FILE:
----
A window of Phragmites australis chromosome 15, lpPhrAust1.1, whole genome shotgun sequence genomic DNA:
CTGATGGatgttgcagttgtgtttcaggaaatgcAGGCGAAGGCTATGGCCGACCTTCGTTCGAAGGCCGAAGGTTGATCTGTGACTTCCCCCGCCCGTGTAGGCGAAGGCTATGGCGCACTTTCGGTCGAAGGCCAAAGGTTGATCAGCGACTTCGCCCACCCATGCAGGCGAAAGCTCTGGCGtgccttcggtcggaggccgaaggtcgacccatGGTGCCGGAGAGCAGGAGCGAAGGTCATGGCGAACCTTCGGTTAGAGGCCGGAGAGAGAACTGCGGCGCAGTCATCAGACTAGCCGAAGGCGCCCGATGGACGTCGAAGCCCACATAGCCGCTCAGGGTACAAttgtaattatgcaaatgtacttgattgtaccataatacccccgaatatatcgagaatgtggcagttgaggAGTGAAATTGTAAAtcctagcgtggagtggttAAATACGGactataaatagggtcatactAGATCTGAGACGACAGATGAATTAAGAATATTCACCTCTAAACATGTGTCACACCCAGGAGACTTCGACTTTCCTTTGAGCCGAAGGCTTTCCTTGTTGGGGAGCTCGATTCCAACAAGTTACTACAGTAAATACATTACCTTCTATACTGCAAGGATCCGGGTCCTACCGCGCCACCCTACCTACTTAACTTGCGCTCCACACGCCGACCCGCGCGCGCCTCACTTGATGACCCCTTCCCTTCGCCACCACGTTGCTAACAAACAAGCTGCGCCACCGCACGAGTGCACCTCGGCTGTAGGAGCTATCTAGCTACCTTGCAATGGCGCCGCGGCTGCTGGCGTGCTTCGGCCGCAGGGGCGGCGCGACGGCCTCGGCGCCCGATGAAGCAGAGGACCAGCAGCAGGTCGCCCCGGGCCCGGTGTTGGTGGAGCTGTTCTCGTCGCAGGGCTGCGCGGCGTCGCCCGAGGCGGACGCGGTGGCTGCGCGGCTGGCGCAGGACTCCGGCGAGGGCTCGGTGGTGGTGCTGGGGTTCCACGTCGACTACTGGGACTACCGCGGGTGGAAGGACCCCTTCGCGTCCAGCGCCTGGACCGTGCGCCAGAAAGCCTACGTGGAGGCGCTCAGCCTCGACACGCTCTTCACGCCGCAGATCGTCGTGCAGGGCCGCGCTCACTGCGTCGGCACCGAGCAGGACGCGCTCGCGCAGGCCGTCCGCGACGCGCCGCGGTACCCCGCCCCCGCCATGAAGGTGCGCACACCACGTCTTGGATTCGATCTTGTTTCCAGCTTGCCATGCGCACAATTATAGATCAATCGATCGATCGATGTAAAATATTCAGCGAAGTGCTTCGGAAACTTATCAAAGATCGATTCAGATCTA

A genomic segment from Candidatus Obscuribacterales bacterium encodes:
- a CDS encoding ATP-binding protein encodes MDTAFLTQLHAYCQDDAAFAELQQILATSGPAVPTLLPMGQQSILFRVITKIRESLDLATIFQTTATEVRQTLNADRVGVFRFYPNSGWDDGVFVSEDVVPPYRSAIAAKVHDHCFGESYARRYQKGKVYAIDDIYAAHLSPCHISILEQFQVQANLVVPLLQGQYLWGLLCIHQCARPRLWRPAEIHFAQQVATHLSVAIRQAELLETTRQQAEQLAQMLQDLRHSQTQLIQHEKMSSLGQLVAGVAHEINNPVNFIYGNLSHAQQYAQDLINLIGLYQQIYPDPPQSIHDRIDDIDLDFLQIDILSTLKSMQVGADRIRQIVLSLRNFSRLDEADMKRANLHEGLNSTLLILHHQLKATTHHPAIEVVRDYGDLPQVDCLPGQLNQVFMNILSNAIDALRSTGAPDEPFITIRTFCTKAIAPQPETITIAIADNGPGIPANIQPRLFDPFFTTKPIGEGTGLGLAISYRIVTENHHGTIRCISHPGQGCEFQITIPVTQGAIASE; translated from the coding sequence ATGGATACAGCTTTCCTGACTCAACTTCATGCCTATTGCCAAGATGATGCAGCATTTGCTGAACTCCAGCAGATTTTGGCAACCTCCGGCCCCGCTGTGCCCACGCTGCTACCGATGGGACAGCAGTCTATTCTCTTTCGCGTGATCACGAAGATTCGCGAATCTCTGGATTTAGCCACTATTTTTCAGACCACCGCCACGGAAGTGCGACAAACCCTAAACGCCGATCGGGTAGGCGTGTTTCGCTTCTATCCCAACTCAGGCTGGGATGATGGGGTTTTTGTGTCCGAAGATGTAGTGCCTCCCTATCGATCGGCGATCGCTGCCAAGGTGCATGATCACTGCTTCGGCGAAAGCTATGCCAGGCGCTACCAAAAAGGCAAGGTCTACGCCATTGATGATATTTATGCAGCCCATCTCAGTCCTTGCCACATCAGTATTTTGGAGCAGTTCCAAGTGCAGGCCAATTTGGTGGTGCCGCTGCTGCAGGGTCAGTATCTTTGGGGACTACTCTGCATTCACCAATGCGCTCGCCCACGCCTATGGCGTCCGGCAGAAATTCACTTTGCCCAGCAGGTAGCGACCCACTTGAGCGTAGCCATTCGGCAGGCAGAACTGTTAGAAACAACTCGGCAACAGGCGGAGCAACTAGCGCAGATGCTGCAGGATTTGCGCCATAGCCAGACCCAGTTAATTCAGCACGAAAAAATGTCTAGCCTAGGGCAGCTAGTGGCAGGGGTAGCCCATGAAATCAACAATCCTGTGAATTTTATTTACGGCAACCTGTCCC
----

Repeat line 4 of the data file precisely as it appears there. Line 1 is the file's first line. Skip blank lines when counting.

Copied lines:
- a CDS encoding ATP-binding protein encodes MDTAFLTQLHAYCQDDAAFAELQQILATSGPAVPTLLPMGQQSILFRVITKIRESLDLATIFQTTATEVRQTLNADRVGVFRFYPNSGWDDGVFVSEDVVPPYRSAIAAKVHDHCFGESYARRYQKGKVYAIDDIYAAHLSPCHISILEQFQVQANLVVPLLQGQYLWGLLCIHQCARPRLWRPAEIHFAQQVATHLSVAIRQAELLETTRQQAEQLAQMLQDLRHSQTQLIQHEKMSSLGQLVAGVAHEINNPVNFIYGNLSHAQQYAQDLINLIGLYQQIYPDPPQSIHDRIDDIDLDFLQIDILSTLKSMQVGADRIRQIVLSLRNFSRLDEADMKRANLHEGLNSTLLILHHQLKATTHHPAIEVVRDYGDLPQVDCLPGQLNQVFMNILSNAIDALRSTGAPDEPFITIRTFCTKAIAPQPETITIAIADNGPGIPANIQPRLFDPFFTTKPIGEGTGLGLAISYRIVTENHHGTIRCISHPGQGCEFQITIPVTQGAIASE; translated from the coding sequence ATGGATACAGCTTTCCTGACTCAACTTCATGCCTATTGCCAAGATGATGCAGCATTTGCTGAACTCCAGCAGATTTTGGCAACCTCCGGCCCCGCTGTGCCCACGCTGCTACCGATGGGACAGCAGTCTATTCTCTTTCGCGTGATCACGAAGATTCGCGAATCTCTGGATTTAGCCACTATTTTTCAGACCACCGCCACGGAAGTGCGACAAACCCTAAACGCCGATCGGGTAGGCGTGTTTCGCTTCTATCCCAACTCAGGCTGGGATGATGGGGTTTTTGTGTCCGAAGATGTAGTGCCTCCCTATCGATCGGCGATCGCTGCCAAGGTGCATGATCACTGCTTCGGCGAAAGCTATGCCAGGCGCTACCAAAAAGGCAAGGTCTACGCCATTGATGATATTTATGCAGCCCATCTCAGTCCTTGCCACATCAGTATTTTGGAGCAGTTCCAAGTGCAGGCCAATTTGGTGGTGCCGCTGCTGCAGGGTCAGTATCTTTGGGGACTACTCTGCATTCACCAATGCGCTCGCCCACGCCTATGGCGTCCGGCAGAAATTCACTTTGCCCAGCAGGTAGCGACCCACTTGAGCGTAGCCATTCGGCAGGCAGAACTGTTAGAAACAACTCGGCAACAGGCGGAGCAACTAGCGCAGATGCTGCAGGATTTGCGCCATAGCCAGACCCAGTTAATTCAGCACGAAAAAATGTCTAGCCTAGGGCAGCTAGTGGCAGGGGTAGCCCATGAAATCAACAATCCTGTGAATTTTATTTACGGCAACCTGTCCC